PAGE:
CRRC, ARISC and American Councils are pleased to announce the 2nd talk of the Spring 2023 Tbilisi Works-in-Progress series!
This week’s WiP session will take place in hybrid format in-person at CRRC Georgia and virtually via this Zoom link: https://us06web.zoom.us/…/tZcpde6rqjoiE93sdx…
“The Picaresque as Historical Allegory, or the Adventures of an Armenian Trickster: The Life of Artemy of Ararat”
By Harsha Ram, UC Berkeley and ARISC Fellow
Date: 15 February 2023, 18:30 Tbilisi time
The son of a stonemason, Artemy of Ararat (1774-?) owed his upward mobility to a clerical education and a seemingly boundless zeal for self-improvement which propelled him from place to place and encounter to encounter. Coming of age at a time when his native Armenia had been reduced to a cluster of Ottoman provinces and vassal khanates subservient to Iran, Araratyan witnessed the South Caucasus region pass from Persian into Russian hands. Today Araratyan is chiefly remembered for his quasi-autobiographical *Zhizn’ Artemiia Araratskogo urozhentsa seleniia Vagarshapat bliz gory Ararata i prikliucheniia, sluchivshiesia s nim ot mladenchestva do sovershennykh let* (“The Life of Artemy of Ararat, Native Son of the Hamlet of Vagharshapat near Mount Ararat and the Adventures which befell him from his Infancy to his Coming of Age”), which first appeared in St. Petersburg in 1813 in a Russian translation authored by Araratyan himself. A lively fusion of personal experience, historical detail, and exuberant fantasy, the book elicited considerable interest on publication, its immediate success no doubt owing to keen public interest in the vicissitudes of the Fourth Russo-Persian War, culminating in the Treaty of Gulistan of the same year, by which Iran was compelled to cede much of the South Caucasus to Russian control. Over the course of the nineteenth century the book was hailed as a valuable historical and ethnographic source for the South Caucasus region, only to be denounced in a book-length tract of the late imperial era as a pseudo-historical forgery penned by a charlatan. Only the second autobiography to be penned by an Armenian, the book is today remembered chiefly as a curiosity. To discuss its poetics, its politics, its rendering of Armenianness and imperial citizenship, is the goal of this paper.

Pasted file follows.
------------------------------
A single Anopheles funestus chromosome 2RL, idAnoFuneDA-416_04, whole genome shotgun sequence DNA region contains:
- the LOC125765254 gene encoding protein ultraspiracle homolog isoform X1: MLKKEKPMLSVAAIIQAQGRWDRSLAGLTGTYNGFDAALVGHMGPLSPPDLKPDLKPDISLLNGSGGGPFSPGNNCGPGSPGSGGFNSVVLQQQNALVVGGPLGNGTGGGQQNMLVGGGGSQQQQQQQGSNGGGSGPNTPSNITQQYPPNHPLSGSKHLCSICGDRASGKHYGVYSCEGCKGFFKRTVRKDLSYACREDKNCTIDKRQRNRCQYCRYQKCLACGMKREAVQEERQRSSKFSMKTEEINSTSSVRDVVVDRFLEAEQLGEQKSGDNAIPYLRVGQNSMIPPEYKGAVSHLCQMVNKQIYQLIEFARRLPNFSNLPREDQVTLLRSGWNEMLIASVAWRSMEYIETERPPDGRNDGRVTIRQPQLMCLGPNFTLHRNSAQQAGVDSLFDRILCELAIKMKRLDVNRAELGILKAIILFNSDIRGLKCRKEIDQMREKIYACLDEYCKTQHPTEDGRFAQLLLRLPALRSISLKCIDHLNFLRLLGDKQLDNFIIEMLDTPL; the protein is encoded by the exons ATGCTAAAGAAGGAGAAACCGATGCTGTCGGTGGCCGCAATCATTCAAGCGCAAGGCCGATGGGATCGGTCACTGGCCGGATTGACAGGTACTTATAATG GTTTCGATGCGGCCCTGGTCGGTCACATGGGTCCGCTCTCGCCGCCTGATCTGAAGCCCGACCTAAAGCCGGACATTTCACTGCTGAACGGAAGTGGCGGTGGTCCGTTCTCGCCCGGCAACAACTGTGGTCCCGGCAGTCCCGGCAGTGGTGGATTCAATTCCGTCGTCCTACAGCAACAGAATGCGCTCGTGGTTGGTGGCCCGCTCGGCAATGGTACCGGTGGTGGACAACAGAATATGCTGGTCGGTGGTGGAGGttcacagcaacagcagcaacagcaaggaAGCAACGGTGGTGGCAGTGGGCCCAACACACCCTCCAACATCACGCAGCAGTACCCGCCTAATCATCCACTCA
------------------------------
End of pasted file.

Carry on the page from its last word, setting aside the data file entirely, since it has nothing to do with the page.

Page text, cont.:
Harsha Ram is Associate Professor in the Department of Slavic Languages and Literatures at UC Berkeley. His first book, The Imperial Sublime (2003) addressed the relationship between poetic genre, aesthetic theory, territorial space and political power in eighteenth- and early nineteenth-century Russian literature. His recent publications chiefly concern Russian-Georgian, Russian-French and Russian-Italian literary relations in the context of theories of world literature and comparative modernities. His current book-project, The Geopoetics of Sovereignty. Literatures of the Russian-Georgian Encounter, seeks to provide a historical account of cultural relations between Georgian and Russian writers and intellectuals over the course of the eighteenth- and early nineteenth centuries, focusing on how the Georgia and the Caucasus region as a whole were mapped geopolitically as a contested territory and geopoetically as a space of natural and ethnolinguistic diversity.
Works-in-Progress is an ongoing academic discussion series based in Tbilisi, Georgia, that takes place office of CRRC at Liziko Kavtaradze St. 1 and online. It is co-organized by the Caucasus Research Resource Centers (CRRC), the American Councils for International Education: ACTR/ACCELS, and the American Research Institute of the South Caucasus (ARISC). All of the talks are free and open to the public.In observation of the spirit of the Chatham House Rule, the talks will not be recorded and we courteously request that the other participants refrain from recording and/or distributing recordings as well. The opinions expressed in WiP talks are those of the speakers alone, and do not necessarily reflect the views of CRRC, ARISC or of American Councils.